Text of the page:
Greece at around 5th century BC was the cradle of theatre. It was fundamental within the ancient Greek society in various aspects: theatres were built, players performed, large audiences gathered, and many Greeks practiced their skills of playwriting. Plays were written in two distinct genres – comedy and tragedy (Bishop 63). Up until our time, the theatre was represented by a pair of masks – one smiling, the other frowning. This symbol offers simple, yet precise characterizations of comedy and tragedy.
This essay is an attempt to achieve a more profound definition of Tragedy, by examining the genre’s features using “Othello” as an example. As sometimes dictionary definitions are explained by contrast, tragedy may be understood better if compared to comedy. Another play by Shakespeare, “A Midsummer Night’s Dream”, was used for this purpose.
First, love was a central theme in both of the plays (Heilman 94). The tragedy began with Othello and Desdemona eloping, the comedy – with Theseus and Hippolyta planning their wedding. Love was important to the main characters: Desdemona left her father because she “…did love the Moor to live with him” (Shakespeare, Othello 1.3.244), Hermia stood up to hers insisting on marrying her beloved, and Theseus and Hippolyta simply counted the days till their “nuptial hour” (Shakespeare, A Midsummer Night’s Dream 1.1.1). Yet while love seemed to prevail in the comedy, it was doubted in the tragedy. Oberon described love as a unison which lasts until death, whereas Iago claimed that it is short-lived, ceasing “when the blood is made dull with the act of sport” (Othello 2.1.227). Moreover, suggesting that it is “merely a lust of the blood and a permission of the will” (Othello 1.3.304), he doubted love’s existence altogether.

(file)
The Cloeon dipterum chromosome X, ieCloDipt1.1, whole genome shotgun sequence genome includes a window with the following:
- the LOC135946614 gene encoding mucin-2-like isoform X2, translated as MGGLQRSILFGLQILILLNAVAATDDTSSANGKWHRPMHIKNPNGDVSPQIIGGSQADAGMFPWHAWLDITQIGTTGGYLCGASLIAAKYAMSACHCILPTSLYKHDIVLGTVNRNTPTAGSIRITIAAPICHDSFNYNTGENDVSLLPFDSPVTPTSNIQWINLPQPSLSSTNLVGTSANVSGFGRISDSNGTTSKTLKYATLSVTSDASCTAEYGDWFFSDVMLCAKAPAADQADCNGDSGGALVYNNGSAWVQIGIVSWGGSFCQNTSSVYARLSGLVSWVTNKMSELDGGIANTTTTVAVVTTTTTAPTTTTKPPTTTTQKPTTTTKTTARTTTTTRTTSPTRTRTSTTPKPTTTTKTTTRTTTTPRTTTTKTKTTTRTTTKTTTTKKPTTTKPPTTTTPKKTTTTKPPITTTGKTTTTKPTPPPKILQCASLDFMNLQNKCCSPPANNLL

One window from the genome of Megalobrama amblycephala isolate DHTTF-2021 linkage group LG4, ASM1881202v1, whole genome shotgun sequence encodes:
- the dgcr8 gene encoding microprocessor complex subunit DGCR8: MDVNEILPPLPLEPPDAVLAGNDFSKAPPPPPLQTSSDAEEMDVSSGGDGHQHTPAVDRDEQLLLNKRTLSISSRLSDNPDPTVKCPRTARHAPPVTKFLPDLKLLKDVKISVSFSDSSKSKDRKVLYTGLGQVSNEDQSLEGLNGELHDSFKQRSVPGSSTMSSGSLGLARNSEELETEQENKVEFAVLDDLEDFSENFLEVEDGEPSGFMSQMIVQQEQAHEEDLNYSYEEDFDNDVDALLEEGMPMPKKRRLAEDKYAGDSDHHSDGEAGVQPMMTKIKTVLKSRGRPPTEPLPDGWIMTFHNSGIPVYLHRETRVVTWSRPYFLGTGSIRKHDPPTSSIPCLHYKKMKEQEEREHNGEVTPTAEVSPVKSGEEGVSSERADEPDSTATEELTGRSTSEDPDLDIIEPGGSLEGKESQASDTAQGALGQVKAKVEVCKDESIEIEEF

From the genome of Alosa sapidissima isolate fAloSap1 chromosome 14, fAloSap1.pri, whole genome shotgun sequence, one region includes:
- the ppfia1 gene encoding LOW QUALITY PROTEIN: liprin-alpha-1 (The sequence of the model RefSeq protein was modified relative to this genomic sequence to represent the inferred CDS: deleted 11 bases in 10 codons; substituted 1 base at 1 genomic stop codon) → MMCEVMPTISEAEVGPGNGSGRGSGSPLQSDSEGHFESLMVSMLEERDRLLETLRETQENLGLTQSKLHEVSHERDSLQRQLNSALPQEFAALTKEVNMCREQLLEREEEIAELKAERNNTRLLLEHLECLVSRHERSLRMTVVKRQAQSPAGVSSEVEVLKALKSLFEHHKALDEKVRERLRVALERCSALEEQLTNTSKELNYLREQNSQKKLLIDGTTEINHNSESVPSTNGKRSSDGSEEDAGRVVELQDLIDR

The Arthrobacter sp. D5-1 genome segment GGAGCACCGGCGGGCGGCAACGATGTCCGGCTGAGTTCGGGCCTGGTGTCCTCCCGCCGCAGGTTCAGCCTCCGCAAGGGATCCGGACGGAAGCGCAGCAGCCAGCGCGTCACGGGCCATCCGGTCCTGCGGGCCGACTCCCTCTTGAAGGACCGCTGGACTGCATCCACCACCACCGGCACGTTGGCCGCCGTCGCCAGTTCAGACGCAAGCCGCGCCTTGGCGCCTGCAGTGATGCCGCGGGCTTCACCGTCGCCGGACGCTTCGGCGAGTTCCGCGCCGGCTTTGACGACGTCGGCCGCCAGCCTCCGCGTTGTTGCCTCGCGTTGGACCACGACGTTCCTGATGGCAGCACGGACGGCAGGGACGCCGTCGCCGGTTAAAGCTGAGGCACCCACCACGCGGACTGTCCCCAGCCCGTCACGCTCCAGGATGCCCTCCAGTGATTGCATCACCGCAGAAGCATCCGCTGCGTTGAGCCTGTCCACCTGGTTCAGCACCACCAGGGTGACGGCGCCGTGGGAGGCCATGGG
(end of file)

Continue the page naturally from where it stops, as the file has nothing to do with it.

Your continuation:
Further evidence of different approaches could be seen in the way women were treated in the plays. Helena stated that women “should be wooed” (Midsummer 2.1.249), and indeed, both she and Hermia were wooed. Women were apparently respected; even the tradesmen were careful not to “fright the ladies out of their wits” (Midsummer 1.2.76) with their play. On the contrary, each of the female characters in “Othello” was called a ‘whore’ at some point. Men’s attitude towards them differed from the loving husbands seen in “Midsummer”: Cassio neglected Bianca, Iago ordered his wife around and taunted her, and Othello hit Desdemona publically.
There was also a difference in choice of metaphors for people in love. According to Helena, “love is said to be a child“ (Midsummer 1.1.244); later she told Demetrius “I am your spaniel” (Midsummer 2.1.210) implying her love for him. In addition, Bottom’s head transformation and Titania’s consequent wonder that she “was enamored of an ass” (Midsummer 4.1.78) demonstrated quite literally that one can be fooled by love. However, small dogs, children and donkeys are harmless. In “Othello”, on the other hand, love was often...